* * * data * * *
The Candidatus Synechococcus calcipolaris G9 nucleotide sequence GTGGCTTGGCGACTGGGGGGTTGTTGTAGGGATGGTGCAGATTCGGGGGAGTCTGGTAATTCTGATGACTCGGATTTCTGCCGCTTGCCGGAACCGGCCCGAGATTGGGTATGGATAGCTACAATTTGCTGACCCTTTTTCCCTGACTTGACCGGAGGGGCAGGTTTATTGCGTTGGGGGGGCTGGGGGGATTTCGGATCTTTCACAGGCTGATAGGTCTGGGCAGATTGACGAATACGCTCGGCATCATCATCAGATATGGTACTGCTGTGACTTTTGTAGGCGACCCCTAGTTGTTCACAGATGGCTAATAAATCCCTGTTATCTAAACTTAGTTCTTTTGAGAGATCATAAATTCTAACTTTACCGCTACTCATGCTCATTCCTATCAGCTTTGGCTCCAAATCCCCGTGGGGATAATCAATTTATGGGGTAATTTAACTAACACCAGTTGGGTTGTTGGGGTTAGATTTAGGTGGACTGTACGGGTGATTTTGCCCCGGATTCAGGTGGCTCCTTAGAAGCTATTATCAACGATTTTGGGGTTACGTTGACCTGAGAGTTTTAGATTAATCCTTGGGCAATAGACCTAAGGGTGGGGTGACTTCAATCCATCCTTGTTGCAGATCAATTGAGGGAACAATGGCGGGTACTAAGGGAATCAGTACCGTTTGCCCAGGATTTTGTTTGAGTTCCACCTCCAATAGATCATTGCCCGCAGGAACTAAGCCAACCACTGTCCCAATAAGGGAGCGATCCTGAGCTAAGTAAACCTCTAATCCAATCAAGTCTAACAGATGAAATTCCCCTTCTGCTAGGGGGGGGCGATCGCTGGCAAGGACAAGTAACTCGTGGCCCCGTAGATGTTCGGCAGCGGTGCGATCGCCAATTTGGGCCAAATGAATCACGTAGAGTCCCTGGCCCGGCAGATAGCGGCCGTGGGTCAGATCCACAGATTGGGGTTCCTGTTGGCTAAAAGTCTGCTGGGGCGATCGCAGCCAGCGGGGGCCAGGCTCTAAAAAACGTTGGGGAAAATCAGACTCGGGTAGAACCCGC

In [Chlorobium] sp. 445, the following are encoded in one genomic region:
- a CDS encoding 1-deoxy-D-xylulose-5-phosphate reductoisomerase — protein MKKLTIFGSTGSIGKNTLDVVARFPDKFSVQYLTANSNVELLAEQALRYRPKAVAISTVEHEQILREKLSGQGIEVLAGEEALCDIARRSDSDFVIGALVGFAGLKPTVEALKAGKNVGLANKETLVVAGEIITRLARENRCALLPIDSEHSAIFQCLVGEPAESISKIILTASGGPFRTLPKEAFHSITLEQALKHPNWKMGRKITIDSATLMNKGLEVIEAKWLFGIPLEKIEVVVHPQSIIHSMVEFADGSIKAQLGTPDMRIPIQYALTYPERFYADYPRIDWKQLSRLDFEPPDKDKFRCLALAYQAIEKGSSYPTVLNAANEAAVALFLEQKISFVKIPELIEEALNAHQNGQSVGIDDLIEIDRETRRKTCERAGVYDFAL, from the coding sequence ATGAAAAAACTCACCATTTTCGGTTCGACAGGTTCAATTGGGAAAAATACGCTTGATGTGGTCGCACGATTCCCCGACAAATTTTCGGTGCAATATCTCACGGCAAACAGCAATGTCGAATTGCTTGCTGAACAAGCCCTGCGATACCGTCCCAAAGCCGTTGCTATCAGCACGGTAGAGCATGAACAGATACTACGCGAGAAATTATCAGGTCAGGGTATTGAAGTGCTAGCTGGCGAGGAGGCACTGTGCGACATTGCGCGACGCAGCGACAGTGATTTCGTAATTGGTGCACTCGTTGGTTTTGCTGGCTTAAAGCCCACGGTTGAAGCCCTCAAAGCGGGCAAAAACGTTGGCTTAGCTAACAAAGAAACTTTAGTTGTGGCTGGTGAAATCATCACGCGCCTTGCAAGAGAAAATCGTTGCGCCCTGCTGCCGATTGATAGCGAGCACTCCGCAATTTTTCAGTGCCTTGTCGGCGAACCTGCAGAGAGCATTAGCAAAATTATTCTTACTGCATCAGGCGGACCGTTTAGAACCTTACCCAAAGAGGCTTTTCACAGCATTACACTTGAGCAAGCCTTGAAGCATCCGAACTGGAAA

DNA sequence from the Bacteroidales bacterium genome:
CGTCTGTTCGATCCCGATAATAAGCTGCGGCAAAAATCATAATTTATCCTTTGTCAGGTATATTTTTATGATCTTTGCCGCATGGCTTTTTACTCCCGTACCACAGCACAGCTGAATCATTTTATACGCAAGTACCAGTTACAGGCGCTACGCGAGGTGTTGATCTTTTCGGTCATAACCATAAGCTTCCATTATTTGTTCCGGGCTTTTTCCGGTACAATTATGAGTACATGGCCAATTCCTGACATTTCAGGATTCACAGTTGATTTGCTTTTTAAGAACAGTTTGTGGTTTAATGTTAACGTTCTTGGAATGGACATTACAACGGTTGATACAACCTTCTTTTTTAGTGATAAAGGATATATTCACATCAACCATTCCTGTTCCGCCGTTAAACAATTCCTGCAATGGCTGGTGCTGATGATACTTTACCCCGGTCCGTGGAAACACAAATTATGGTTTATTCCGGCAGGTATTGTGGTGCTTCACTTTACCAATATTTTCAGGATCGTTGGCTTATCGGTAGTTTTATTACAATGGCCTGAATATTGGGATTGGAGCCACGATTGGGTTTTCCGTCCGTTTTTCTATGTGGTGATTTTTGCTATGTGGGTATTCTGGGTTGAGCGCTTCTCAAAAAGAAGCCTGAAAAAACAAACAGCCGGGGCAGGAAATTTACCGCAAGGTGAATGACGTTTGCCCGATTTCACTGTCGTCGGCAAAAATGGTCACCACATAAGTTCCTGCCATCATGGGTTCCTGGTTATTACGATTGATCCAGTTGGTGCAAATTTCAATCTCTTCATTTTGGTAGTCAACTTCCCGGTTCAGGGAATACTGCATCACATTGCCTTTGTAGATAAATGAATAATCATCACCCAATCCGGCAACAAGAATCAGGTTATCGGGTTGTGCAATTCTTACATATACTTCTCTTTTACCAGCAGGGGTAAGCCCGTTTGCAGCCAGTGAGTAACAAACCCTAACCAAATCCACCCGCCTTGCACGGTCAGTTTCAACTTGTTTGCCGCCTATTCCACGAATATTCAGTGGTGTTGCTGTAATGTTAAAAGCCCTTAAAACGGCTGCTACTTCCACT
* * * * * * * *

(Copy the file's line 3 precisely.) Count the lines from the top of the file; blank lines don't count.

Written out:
- a CDS encoding 1-deoxy-D-xylulose-5-phosphate reductoisomerase — protein MKKLTIFGSTGSIGKNTLDVVARFPDKFSVQYLTANSNVELLAEQALRYRPKAVAISTVEHEQILREKLSGQGIEVLAGEEALCDIARRSDSDFVIGALVGFAGLKPTVEALKAGKNVGLANKETLVVAGEIITRLARENRCALLPIDSEHSAIFQCLVGEPAESISKIILTASGGPFRTLPKEAFHSITLEQALKHPNWKMGRKITIDSATLMNKGLEVIEAKWLFGIPLEKIEVVVHPQSIIHSMVEFADGSIKAQLGTPDMRIPIQYALTYPERFYADYPRIDWKQLSRLDFEPPDKDKFRCLALAYQAIEKGSSYPTVLNAANEAAVALFLEQKISFVKIPELIEEALNAHQNGQSVGIDDLIEIDRETRRKTCERAGVYDFAL, from the coding sequence ATGAAAAAACTCACCATTTTCGGTTCGACAGGTTCAATTGGGAAAAATACGCTTGATGTGGTCGCACGATTCCCCGACAAATTTTCGGTGCAATATCTCACGGCAAACAGCAATGTCGAATTGCTTGCTGAACAAGCCCTGCGATACCGTCCCAAAGCCGTTGCTATCAGCACGGTAGAGCATGAACAGATACTACGCGAGAAATTATCAGGTCAGGGTATTGAAGTGCTAGCTGGCGAGGAGGCACTGTGCGACATTGCGCGACGCAGCGACAGTGATTTCGTAATTGGTGCACTCGTTGGTTTTGCTGGCTTAAAGCCCACGGTTGAAGCCCTCAAAGCGGGCAAAAACGTTGGCTTAGCTAACAAAGAAACTTTAGTTGTGGCTGGTGAAATCATCACGCGCCTTGCAAGAGAAAATCGTTGCGCCCTGCTGCCGATTGATAGCGAGCACTCCGCAATTTTTCAGTGCCTTGTCGGCGAACCTGCAGAGAGCATTAGCAAAATTATTCTTACTGCATCAGGCGGACCGTTTAGAACCTTACCCAAAGAGGCTTTTCACAGCATTACACTTGAGCAAGCCTTGAAGCATCCGAACTGGAAA